Wednesday, February 27, 2013

Fear of a Black (Ink) Planet

We have another indication this week just how far we have to go to change the norms that have been accepted for far too long in our economy.  The Pew Research Group is out with a new study showing Americans under the age of 35 are carrying considerably less debt than previous generations following the "Great Recession".  As a devotee of Dave Ramsey and the debt-free lifestyle, this news warms my heart.  It would appear that the next generation is realizing that they cannot afford to overextend themselves like those before them did--leading us down the path of economic turmoil that we are now dealing with.

However, those grasping to the "conventional wisdom" of "borrow to the max and work the rest of your life to pay it off" are decrying this trend.  None other than Fortune Magazine (how ironic is that) says reduced debt among young consumers is a HORRIBLE thing for the economy.  Their argument is that if young adults "can't afford to borrow" when interest rates are practically zero--how will they ever be able to buy a house or new cars or all of those clothes at Macy's?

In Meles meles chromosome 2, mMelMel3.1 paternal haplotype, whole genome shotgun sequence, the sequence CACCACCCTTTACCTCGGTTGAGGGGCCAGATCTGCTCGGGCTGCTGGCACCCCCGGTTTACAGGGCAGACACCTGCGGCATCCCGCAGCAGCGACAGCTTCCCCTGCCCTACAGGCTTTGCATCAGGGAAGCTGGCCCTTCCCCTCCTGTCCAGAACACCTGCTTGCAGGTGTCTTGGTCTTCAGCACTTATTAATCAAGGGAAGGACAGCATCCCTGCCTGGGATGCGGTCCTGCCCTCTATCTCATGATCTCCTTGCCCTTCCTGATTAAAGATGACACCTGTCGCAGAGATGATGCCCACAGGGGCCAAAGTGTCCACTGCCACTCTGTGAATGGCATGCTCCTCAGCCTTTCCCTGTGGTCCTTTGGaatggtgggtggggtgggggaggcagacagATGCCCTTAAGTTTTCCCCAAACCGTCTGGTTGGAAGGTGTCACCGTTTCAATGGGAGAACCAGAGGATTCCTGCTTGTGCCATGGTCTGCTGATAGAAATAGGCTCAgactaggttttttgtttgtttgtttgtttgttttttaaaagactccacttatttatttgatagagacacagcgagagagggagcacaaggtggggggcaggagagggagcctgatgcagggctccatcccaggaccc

I would counter, that it was the myopic focus on getting young adults (and middle aged ones as well) to spend more than they make year after year after year that got us into our current malaise.  The "recovery" following 9/11 wasn't based on actual income growth of consumers--it was entirely an increase in the availability of credit--and people's willingness to dive head-first into the ocean of red ink.  But once all of those bills came due--especially the "creative home financing"--the entire system collapsed.

By putting off borrowing--either until they are more secure in their jobs or until they have paid off all of their current debt or until they see that Uncle Sam isn't saddling them with huge bills to pay further down the road--today's Young Americans are building the base for a (I can't believe I'm using this term) "more sustainable" economy in the future.  You know who doesn't default on their mortgages?  People who can actually afford the payments--even in a financial pinch.  You know who will have more money for retirement and health care?  People who don't pay 18% interest on every tank of gas, meal at a restaurant and article of clothing they buy.

Will such a financial strategy mean slower economic growth for the next few years?  It could.  But those who fail to learn from the past are doomed to repeat it.  So if you're one of those people rejecting the temptations of debt, I applaud you for your strength and your wisdom.  We are all counting on you to stay the course--no matter what the "economic experts" may tell you.

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